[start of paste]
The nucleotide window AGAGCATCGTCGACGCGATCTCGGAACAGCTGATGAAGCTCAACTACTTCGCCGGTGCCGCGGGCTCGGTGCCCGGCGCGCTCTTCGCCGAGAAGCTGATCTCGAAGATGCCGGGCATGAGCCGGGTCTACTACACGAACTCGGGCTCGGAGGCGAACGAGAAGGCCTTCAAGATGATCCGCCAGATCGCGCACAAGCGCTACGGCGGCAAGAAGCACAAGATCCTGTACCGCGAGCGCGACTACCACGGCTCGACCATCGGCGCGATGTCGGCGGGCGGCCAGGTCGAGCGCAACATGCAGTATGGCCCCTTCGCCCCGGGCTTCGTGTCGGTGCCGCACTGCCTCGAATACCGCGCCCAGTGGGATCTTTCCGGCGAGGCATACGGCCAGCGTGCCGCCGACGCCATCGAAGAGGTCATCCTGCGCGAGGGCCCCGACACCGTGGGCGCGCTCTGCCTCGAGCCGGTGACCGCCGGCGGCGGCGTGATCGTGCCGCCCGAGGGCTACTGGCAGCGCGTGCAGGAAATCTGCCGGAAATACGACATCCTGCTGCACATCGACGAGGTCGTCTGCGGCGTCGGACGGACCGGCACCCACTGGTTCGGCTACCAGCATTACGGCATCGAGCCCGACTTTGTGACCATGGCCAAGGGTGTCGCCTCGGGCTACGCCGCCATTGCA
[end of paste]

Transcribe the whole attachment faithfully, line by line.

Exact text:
The nucleotide window AGAGCATCGTCGACGCGATCTCGGAACAGCTGATGAAGCTCAACTACTTCGCCGGTGCCGCGGGCTCGGTGCCCGGCGCGCTCTTCGCCGAGAAGCTGATCTCGAAGATGCCGGGCATGAGCCGGGTCTACTACACGAACTCGGGCTCGGAGGCGAACGAGAAGGCCTTCAAGATGATCCGCCAGATCGCGCACAAGCGCTACGGCGGCAAGAAGCACAAGATCCTGTACCGCGAGCGCGACTACCACGGCTCGACCATCGGCGCGATGTCGGCGGGCGGCCAGGTCGAGCGCAACATGCAGTATGGCCCCTTCGCCCCGGGCTTCGTGTCGGTGCCGCACTGCCTCGAATACCGCGCCCAGTGGGATCTTTCCGGCGAGGCATACGGCCAGCGTGCCGCCGACGCCATCGAAGAGGTCATCCTGCGCGAGGGCCCCGACACCGTGGGCGCGCTCTGCCTCGAGCCGGTGACCGCCGGCGGCGGCGTGATCGTGCCGCCCGAGGGCTACTGGCAGCGCGTGCAGGAAATCTGCCGGAAATACGACATCCTGCTGCACATCGACGAGGTCGTCTGCGGCGTCGGACGGACCGGCACCCACTGGTTCGGCTACCAGCATTACGGCATCGAGCCCGACTTTGTGACCATGGCCAAGGGTGTCGCCTCGGGCTACGCCGCCATTGCA